GEOFF TYSON is a guitar player that I had not heard of before. Anders Ekdahl ©2020

Let’s start with your latest recording. When you look back at it now what kind of feelings do you have for it?>
-The recording process was originally very regimented, planned and contrived. I worked really hard to get drums and bass recorded for 14 songs only to find that every track at that point was completely shite, useless. I’d been making vocal oriented music for years and assumed that the same process would be applicable for these instrumental tunes. Wow was I wrong. After a brief period of shouting madly at my computer screen and imagining how I could blame it all on someone else, I relented to the idea that I had to start the whole album again from scratch. From that point, I didn’t really have a system, I just improvised most of the main themes of the album and then took the production forward when I felt I had something good enough to expand on. So, in that sense, I really have no recollection of the album process. It just sort of happened. My main feeling is that I’m still surprised when I listen to it and I don’t hate it.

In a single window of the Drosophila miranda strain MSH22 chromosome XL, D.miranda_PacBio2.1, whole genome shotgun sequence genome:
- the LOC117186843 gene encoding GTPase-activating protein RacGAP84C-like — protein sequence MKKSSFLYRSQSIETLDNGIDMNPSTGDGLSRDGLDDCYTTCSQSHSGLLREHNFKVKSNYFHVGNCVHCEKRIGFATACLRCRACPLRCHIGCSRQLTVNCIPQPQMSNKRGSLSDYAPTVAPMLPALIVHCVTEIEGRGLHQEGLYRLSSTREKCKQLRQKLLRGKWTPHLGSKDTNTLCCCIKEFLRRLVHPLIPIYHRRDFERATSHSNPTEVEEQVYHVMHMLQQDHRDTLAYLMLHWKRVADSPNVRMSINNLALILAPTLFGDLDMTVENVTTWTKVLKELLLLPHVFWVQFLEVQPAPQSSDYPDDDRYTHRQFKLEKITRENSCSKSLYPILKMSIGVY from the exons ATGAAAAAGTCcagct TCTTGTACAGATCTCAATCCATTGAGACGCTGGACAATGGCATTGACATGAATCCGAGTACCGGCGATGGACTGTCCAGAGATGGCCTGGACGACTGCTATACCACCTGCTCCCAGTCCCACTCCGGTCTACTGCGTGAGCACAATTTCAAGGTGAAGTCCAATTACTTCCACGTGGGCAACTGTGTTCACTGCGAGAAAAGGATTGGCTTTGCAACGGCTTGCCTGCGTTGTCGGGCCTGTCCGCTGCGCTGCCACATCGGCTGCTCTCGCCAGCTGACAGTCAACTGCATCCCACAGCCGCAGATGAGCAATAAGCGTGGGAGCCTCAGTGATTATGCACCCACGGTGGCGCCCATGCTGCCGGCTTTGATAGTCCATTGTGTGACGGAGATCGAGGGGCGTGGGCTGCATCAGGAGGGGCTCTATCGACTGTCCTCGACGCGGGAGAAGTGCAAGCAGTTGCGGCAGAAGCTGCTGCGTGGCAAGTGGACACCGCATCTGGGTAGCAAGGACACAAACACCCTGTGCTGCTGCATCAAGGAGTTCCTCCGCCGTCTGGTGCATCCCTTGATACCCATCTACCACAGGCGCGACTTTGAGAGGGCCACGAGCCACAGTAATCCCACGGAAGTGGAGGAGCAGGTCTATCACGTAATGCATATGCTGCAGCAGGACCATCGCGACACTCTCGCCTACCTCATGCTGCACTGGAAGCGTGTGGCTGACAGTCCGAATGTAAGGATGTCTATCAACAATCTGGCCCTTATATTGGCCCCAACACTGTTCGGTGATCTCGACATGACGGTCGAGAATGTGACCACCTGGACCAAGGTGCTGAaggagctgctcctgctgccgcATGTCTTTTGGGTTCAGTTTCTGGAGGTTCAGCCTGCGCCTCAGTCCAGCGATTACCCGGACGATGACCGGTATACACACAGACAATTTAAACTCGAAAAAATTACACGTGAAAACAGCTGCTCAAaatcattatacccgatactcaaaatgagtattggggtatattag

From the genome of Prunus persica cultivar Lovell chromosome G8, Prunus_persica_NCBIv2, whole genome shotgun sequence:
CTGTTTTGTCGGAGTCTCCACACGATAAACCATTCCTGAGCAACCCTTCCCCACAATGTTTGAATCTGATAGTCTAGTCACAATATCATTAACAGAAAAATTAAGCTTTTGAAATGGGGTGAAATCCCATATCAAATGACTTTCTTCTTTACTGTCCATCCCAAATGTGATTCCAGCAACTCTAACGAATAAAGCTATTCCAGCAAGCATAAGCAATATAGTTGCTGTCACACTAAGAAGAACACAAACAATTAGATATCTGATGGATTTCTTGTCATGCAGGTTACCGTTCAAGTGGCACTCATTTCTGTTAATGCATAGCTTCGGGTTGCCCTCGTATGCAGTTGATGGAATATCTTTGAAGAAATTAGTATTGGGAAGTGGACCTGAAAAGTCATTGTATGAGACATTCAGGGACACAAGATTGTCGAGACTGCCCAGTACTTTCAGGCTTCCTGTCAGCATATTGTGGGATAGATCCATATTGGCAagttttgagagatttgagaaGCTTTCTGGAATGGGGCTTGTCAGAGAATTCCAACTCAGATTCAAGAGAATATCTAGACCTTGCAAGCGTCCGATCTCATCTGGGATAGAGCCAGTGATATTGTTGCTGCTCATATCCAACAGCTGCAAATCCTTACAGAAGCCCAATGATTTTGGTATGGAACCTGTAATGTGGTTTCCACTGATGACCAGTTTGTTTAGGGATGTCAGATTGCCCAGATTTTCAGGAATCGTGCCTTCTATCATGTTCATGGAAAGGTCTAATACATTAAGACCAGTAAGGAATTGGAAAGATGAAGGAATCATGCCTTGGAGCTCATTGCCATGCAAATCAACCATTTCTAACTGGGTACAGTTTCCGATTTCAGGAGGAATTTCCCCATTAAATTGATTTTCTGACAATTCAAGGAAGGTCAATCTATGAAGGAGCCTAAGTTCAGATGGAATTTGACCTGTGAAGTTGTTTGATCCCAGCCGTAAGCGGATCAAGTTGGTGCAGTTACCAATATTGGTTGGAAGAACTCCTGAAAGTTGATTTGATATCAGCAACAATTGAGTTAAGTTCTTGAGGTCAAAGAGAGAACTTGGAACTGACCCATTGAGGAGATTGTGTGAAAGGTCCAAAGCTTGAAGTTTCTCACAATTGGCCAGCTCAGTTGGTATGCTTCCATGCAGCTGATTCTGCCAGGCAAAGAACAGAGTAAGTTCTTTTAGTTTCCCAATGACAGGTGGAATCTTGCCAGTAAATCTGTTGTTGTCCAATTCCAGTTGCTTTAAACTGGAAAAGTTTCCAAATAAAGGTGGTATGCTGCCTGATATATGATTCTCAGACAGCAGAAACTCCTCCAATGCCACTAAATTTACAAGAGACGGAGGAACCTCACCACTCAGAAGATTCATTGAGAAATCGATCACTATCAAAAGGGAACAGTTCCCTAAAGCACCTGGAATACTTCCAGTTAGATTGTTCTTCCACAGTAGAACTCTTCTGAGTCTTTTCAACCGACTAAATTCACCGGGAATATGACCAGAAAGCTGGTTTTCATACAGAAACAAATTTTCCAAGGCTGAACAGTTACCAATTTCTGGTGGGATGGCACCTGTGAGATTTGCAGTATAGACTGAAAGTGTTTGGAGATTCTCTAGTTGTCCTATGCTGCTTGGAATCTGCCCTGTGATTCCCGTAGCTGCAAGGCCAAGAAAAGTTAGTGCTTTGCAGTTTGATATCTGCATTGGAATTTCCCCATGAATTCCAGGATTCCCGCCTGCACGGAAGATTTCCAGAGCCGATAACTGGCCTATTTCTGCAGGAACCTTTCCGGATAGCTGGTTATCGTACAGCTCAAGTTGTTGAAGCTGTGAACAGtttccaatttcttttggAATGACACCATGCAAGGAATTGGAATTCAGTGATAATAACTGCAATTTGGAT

What was it that made you settle on using your own name? How well known are you for people to pick up on your name?
-My name is the best name. Many people say it. They say “Geoff Tyson” and then they say, what a great name, possibly the best name. That’s what they say. Everyone is saying it. I have the best words, big beautiful words, and one of those words, possibly both of them, are the best and they are Geoff Tyson.

What does it mean to you that there are people out there that actually appreciate and look forward to what you are doing?
-It’s astounding and humbling. The response internationally to this album has been great and I’m happy to connect with people from all nationalities and all cultures with a common love of guitar. And I’m especially grateful to be able to rise above the din of all the amazing players out there and be lauded for the compositions and productions that I’ve somehow created.